Those of you who are offended that you might have to fight and die for my freedoms clearly have misunderstood my anti-war stance. I do not want you to be sent to other countries to die or kill, because I think those actions are not in defense of our freedoms; more often it's about protecting oil profits (even Bush Sr. admitted as much about the Persian Gulf War, which resulted in more than a million and a half civilian deaths). I don't want you over there killing civilians in my name, when my freedoms are not what is being defended at all. Neither are yours. Even though you may hate me, I don't want to you die for someone else's profits.

I do not agree with the analysis that "our way of life" offers hope and salvation to those living in other countries under dictators and in poverty. When four percent of the world's population controls more than 60% of the world's wealth, when the nation states that harbor the strongest enterprises defend those interests with force, when U.S. foreign policy and economic policy are designed to drive countries into unsalvageable debt or rubble, it is impossible for me to remain uncritical. Too often, it is not the fault of bad leaders, bad values, wrong religion, or corrupt people in other nations that brings them ruin, but the policies of production for export over meeting human needs, the support of the U.S. for dictators like the former Suharto in Indonesia, who massacred more than 200,000 people but was, according to the state department, "our kind of guy" because he supported Nike and Freeport MacMoran's exploitation of the people there. I could go on. When Madeline Albright said that the deaths of 5,000 children a month in Iraq as a result of U.S. sanctions were a reasonable price to pay for U.S. foreign policy objectives, I reacted with the same level of disgust that you are bombarding me with now.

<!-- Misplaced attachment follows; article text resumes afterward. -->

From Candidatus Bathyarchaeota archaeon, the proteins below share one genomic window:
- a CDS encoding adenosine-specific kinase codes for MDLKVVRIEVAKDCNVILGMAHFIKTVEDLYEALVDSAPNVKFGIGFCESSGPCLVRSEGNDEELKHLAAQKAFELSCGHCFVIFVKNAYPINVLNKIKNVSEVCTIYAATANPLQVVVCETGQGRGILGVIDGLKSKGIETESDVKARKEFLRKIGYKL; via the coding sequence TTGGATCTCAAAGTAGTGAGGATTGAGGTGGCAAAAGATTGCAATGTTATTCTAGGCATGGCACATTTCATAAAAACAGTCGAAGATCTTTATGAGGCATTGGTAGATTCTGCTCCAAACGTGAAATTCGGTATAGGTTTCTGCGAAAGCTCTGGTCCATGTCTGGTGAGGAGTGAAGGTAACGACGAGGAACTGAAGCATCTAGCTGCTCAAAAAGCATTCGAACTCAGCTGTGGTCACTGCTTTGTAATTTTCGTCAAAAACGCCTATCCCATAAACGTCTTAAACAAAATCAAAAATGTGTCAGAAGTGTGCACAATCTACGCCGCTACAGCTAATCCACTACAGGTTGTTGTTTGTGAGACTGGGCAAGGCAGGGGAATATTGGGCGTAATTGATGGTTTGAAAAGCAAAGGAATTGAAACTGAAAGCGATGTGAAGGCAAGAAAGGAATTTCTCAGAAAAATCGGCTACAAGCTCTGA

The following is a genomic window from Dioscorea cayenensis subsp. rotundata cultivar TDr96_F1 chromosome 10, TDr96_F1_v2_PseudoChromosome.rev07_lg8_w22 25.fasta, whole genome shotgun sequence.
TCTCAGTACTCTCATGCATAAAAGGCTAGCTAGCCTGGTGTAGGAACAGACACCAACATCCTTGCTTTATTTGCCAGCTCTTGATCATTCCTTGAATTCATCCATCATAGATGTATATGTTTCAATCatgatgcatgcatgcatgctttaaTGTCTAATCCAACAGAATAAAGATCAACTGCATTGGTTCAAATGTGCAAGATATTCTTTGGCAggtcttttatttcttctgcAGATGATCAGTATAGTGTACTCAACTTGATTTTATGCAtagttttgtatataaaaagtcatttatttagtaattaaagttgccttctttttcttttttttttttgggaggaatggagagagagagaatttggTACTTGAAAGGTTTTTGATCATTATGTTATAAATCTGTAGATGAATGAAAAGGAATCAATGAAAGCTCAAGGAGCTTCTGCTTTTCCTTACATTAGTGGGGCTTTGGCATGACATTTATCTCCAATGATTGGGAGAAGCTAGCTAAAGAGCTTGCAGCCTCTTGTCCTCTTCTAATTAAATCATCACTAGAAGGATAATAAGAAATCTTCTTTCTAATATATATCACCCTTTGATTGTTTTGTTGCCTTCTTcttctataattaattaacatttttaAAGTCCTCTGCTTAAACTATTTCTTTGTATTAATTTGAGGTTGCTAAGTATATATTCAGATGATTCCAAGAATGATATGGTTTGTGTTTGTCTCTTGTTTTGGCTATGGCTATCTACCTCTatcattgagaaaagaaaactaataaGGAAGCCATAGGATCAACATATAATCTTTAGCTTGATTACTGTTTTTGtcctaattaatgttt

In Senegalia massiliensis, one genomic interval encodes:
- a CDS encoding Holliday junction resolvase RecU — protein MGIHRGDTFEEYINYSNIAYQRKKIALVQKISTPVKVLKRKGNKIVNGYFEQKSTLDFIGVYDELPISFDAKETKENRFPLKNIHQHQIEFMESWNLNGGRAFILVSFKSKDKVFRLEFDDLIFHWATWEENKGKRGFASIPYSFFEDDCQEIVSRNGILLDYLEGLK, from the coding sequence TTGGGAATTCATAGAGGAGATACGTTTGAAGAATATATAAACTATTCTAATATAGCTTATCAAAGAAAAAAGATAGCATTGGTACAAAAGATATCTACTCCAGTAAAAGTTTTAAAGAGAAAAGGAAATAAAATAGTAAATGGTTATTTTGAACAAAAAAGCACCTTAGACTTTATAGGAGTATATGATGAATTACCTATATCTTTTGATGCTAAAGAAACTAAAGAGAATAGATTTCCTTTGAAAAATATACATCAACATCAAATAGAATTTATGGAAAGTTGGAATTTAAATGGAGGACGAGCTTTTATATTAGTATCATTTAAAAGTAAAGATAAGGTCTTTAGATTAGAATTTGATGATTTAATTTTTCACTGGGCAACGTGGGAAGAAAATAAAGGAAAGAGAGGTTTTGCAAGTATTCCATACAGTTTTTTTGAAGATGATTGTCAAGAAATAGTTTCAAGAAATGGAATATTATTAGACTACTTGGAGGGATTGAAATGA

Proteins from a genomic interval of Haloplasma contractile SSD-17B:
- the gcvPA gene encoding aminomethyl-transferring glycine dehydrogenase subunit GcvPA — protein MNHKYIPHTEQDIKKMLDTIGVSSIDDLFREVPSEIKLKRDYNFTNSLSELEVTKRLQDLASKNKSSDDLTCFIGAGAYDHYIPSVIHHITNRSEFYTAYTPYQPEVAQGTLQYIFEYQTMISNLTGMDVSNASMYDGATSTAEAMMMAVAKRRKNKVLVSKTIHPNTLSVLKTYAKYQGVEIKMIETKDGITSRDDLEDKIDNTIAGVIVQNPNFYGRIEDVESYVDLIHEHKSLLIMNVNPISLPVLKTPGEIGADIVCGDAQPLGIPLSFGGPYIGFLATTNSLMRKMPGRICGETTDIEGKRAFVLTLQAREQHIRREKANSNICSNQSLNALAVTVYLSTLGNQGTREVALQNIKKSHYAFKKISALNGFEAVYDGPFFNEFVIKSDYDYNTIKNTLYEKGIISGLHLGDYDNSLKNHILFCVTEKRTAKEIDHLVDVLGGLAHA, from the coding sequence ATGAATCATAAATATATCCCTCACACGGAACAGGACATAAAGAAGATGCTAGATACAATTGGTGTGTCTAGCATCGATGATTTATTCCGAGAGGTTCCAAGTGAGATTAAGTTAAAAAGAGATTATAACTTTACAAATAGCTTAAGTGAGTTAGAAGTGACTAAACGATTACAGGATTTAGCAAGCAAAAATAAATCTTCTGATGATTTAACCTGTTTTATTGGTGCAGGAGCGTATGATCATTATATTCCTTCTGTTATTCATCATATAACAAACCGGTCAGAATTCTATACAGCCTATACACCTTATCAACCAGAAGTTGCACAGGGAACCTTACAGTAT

I think we have to face these hard realities about "our way of life" if we are truly to understand "why they hate us" and to prevent acts of desperation and hatred targeting civilians in the future. I am not defending terrorism (which, if defined as the targeting of civilian life in retaliation for political and economic grievances, would apply to U.S. conduct in every war it has fought). But it seems reasonable to consider that "they" (Iraqis, Palestinians, Muslims in general) might hate the United States for the havoc it has wrought in the Middle East. Some examples: First supporting and arming Hussein when he was fighting our enemies and killing the Kurds, then slaughtering Iraq's civilian population and bombing the country back to the stone age. First supporting and arming Islamic fundamentalists in Afghanistan when they were fighting "the communist menace," then bombing their civilian population. . . You get the idea. The support for Israel and its wars and occupations against Palestinians against United Nations resolutions and international law doesn't win our government any friends, either. It is always wrong to terrorize civilians in response to such abuses. Yet the history is part of the answer to the question and a change in U.S. foreign policy must be part of the solution.